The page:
According to The Greenest building: Quantifying the Environmental Value of Building Reuse, renovating an existing historic office building in Chicago reduces the building’s impact on climate change by up to 12 percent when compared to constructing a new building. Results vary by climatic zone, so refitting an office building in Portland, Ore., reduces that impact by up to 16 percent, the report said.
This impact on climate change versus a new “green” building is due to the immense amount of carbon expended – on things such as new materials and transportation of said materials – at the start of a new building project. The report says that it can take between 10 to 80 years for a new energy-efficient building to overcome, through efficient operations, the climate change impacts created by its construction.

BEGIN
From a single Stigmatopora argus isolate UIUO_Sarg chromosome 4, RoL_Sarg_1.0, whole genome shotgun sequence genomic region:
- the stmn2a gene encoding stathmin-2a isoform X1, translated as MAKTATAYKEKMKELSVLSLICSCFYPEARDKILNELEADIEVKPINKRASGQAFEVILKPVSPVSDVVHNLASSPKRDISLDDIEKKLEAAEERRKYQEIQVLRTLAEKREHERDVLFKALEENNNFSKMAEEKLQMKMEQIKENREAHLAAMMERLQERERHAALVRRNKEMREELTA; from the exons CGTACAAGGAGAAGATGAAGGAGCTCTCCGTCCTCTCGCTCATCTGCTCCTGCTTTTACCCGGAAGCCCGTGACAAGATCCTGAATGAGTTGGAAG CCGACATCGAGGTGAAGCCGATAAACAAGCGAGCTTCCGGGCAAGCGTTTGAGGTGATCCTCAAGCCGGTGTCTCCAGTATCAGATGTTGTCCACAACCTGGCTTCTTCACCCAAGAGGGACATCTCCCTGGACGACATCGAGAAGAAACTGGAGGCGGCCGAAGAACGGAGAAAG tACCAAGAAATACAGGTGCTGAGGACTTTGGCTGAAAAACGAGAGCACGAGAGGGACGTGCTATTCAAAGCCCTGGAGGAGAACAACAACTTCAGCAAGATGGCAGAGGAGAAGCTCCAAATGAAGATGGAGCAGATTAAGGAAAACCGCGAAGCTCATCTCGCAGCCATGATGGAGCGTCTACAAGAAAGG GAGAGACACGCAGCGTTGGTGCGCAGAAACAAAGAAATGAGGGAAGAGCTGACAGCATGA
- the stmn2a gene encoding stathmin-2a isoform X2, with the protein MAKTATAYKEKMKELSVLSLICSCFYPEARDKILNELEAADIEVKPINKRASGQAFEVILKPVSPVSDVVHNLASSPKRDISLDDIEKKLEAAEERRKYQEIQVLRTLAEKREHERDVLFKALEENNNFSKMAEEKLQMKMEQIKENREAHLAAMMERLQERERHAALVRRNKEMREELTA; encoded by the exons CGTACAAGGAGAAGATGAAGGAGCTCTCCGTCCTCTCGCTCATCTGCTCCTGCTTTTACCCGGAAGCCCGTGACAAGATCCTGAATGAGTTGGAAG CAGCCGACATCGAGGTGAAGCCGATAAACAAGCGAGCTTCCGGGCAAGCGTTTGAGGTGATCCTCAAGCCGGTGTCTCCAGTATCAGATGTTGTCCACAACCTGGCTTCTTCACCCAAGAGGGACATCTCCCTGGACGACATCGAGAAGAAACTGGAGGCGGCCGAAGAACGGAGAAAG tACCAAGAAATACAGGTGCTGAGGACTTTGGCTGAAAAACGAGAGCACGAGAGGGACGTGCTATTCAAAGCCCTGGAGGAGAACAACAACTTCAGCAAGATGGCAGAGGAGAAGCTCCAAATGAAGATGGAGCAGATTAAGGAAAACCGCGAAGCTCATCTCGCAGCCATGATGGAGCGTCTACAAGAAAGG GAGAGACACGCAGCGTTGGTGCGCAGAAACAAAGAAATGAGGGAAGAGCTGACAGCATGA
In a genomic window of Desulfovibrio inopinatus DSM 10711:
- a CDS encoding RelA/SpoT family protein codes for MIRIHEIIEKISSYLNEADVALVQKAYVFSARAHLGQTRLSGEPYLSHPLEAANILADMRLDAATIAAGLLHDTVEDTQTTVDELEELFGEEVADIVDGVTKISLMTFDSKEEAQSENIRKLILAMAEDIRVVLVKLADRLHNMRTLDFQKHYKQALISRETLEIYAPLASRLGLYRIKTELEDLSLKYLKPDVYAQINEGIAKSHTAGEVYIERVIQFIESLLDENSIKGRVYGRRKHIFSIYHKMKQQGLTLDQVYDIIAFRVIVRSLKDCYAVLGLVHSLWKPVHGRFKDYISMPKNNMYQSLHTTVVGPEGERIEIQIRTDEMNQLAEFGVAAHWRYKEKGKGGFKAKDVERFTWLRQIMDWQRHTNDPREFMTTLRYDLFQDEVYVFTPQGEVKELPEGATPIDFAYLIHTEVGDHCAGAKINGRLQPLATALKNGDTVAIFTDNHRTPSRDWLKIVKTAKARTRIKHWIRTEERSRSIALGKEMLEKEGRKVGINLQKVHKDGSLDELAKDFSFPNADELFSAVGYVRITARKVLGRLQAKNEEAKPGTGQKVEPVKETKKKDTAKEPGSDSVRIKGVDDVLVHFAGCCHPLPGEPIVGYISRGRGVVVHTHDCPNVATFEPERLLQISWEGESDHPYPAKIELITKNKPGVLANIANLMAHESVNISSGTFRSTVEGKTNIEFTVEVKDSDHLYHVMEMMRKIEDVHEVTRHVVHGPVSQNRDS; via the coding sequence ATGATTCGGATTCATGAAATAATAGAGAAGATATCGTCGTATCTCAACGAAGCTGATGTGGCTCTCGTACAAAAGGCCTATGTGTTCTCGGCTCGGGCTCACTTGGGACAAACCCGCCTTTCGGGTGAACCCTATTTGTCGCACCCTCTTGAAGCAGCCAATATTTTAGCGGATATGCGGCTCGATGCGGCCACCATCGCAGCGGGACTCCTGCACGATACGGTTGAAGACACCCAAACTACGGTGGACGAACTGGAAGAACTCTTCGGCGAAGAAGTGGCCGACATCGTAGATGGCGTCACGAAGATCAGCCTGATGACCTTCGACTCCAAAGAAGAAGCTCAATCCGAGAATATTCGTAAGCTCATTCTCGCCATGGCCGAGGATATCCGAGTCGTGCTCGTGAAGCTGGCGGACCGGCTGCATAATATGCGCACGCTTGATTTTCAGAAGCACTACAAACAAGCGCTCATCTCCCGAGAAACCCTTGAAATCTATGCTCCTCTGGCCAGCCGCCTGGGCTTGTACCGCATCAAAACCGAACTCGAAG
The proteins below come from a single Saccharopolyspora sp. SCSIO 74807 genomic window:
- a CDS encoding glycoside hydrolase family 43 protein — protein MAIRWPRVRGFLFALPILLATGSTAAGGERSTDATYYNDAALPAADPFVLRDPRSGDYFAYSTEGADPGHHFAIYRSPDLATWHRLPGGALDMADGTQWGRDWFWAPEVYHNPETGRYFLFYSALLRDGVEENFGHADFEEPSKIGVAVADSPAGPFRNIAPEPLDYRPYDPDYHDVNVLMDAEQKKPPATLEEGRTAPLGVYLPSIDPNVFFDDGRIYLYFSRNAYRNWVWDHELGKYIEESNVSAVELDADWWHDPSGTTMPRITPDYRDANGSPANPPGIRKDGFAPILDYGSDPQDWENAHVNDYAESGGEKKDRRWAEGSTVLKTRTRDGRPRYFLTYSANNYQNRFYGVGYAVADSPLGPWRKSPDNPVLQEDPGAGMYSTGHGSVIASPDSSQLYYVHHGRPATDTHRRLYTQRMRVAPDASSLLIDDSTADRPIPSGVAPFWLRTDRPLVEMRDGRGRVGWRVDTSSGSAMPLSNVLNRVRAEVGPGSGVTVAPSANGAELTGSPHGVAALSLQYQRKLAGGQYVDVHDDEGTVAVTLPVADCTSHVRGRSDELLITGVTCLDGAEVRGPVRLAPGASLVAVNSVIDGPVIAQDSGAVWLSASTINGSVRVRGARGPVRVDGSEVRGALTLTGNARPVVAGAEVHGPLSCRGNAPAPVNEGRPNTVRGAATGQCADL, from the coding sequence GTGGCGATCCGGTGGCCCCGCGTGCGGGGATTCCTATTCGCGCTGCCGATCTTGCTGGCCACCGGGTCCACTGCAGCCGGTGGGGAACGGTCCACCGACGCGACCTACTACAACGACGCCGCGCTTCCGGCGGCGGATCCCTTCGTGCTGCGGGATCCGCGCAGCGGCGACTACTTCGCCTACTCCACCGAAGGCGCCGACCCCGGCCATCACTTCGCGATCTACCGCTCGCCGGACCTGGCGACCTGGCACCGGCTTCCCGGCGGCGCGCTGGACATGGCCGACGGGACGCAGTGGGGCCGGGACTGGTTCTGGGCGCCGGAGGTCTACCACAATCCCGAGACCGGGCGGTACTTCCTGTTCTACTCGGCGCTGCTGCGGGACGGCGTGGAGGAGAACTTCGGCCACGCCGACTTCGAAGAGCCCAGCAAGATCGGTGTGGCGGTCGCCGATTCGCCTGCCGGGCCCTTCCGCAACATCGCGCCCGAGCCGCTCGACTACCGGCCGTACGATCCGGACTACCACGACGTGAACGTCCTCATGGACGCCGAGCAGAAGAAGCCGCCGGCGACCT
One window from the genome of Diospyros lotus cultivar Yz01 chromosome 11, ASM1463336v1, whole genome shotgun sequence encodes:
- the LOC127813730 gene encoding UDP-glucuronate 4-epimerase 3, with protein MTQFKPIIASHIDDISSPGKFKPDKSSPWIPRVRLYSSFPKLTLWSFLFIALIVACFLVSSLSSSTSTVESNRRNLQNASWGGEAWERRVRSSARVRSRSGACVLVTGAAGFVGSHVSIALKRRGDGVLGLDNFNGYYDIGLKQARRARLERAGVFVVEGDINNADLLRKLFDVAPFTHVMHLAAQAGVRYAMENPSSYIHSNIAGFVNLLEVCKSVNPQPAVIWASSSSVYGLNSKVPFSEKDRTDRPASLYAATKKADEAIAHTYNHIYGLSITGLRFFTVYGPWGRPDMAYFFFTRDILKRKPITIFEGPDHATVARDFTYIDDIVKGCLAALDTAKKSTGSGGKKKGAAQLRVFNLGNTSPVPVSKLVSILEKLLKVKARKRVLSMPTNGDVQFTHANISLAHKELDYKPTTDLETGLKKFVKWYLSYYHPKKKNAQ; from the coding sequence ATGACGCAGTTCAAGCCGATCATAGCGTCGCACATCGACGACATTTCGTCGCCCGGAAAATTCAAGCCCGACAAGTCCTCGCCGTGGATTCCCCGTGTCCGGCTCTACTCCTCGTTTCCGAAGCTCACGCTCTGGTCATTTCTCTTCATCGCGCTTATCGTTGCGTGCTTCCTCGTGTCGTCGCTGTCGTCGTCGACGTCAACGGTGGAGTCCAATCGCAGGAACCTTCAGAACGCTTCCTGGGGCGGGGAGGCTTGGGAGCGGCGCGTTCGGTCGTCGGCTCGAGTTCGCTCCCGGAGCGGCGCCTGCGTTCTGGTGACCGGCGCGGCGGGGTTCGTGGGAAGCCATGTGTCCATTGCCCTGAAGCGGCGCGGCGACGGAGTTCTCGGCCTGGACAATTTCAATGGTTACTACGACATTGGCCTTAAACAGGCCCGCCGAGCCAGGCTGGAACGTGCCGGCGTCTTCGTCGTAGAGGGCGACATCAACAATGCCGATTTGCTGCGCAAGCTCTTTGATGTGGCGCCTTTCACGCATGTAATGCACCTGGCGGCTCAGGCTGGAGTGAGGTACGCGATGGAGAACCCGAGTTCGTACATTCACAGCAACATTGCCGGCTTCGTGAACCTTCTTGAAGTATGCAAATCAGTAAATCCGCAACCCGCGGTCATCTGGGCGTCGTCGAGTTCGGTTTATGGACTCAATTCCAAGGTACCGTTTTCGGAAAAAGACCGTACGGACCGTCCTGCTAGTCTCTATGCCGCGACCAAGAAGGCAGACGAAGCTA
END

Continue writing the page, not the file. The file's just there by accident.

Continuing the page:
Scale matters, so much so, that retrofitting, rather than demolishing and replacing, just 1 percent of the city of Portland’s office buildings and single family homes over the next ten years would help to meet 15 percent of their county’s total CO2 reduction targets over the next decade, the report says.
In December, the Minnesota Department of Commerce announced retrofit projects across 36 facilities that it says will generate more than $3 million in permanent, ongoing energy savings every year for the foreseeable future.
The improvements targeted commercial, industrial, and nonprofit facilities across the state. Such facilities account for half of the state’s energy use, and retrofitting offered the Commerce Department what it called the “biggest bang for our buck.”